OS X Mountain Lion didn’t just add a new GUI and iOS features. It also came with the newest version of Apple’s Safari web browser, version 6.0. The new version brings a lot of improvements – a unified search box; Tab View; and iCloud tabs, to name a few – that all add up to make what is possibly the best web browser on the Mac.

As you probably know, I constantly switch from app to app to find the best one for me. Most of the apps that I tend to switch up a lot are either web browsers or mail clients. For an example of the former, I used to use Google’s own Chrome web browser on Android and my Macs. Then Firefox 13 was released, I found it to be a better browser, and I started using it instead.

But since my purchase of Mountain Lion gave me Safari 6 – and since Firefox is currently being a brat – I decided to take Safari for a spin. I didn’t originally give Safari up because of poor performance or weird rendering, so I was expecting good loading times and a generally snappy app. Even with my high expectations, I was completely blown away.

Apple states that “web pages load faster,” and I certainly agree. Pocketables fully loaded a whole second less than Firefox in my testing, and that better performance translated to everything about the browser. Firefox isn’t exactly the most optimized Mac app anyway, but Safari’s animations and loading screens are even smoother and faster than Chrome’s!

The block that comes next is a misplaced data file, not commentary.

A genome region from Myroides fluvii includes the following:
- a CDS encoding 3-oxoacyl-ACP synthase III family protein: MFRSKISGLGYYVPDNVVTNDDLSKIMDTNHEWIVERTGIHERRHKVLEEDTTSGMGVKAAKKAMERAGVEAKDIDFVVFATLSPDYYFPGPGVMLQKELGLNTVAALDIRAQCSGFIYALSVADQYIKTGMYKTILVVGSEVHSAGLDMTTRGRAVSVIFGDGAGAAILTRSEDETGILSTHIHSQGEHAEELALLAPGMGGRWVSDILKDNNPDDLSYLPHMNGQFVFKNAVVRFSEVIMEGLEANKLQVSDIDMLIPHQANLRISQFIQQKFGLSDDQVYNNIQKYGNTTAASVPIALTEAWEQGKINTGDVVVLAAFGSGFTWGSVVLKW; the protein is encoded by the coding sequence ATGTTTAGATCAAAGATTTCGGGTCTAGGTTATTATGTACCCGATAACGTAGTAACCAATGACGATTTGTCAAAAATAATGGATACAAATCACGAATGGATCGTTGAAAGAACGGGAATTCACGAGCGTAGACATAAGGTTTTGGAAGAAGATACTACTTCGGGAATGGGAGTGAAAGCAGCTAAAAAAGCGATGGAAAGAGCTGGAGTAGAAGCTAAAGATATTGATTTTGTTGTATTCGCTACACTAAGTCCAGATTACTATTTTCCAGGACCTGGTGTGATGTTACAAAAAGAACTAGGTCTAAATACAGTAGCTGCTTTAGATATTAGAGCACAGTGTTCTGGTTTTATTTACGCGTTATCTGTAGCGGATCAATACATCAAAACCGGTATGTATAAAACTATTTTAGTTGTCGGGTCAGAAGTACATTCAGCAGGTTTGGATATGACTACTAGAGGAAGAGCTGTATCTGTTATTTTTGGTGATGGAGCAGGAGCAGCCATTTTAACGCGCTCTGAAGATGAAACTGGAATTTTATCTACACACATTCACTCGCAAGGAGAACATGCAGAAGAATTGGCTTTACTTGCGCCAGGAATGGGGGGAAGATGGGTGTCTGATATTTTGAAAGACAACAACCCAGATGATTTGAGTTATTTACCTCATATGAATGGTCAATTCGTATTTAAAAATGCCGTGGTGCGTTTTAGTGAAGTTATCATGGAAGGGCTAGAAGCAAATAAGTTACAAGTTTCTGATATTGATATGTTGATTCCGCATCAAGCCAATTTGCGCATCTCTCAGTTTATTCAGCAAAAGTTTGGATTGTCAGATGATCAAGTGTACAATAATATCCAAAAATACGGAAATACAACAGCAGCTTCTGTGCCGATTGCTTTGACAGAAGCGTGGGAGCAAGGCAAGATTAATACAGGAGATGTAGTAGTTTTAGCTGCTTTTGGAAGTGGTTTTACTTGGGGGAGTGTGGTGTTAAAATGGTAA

The GUI of Safari 6.0 is fantastic, as well. All animations are smooth – but they don’t take away from the experience of whatever webpage you’re viewing. And the loading bar now gradually fills up with a lighter, flatter blue that makes the web browser look as beautiful as a web browser can look.

I still have Chrome and Firefox installed on my Macs for the next time that I might want to switch, but I’m going to stick with Safari for a while. Even with all of its services accounted for in Activity Monitor, Safari uses much less RAM than Firefox, but a little more than Chrome. But that’s a tradeoff I’m completely willing to make if it brings better performance – which it does.

The only downside I see to Safari 6.0 is that it’s only compatible with Apple devices. Support for Microsoft’s Windows was pulled from Apple’s site yesterday, and Safari on Android is just a far-fetched dream. As a user of a Galaxy Nexus, I find that slightly disappointing; then again, I’ve started to sync my Nexus with my Mac via a cable, so automatic browser syncing has become less of a requirement for me.

If you’ve tried Safari 6, what are your thoughts? Let us know in the comments!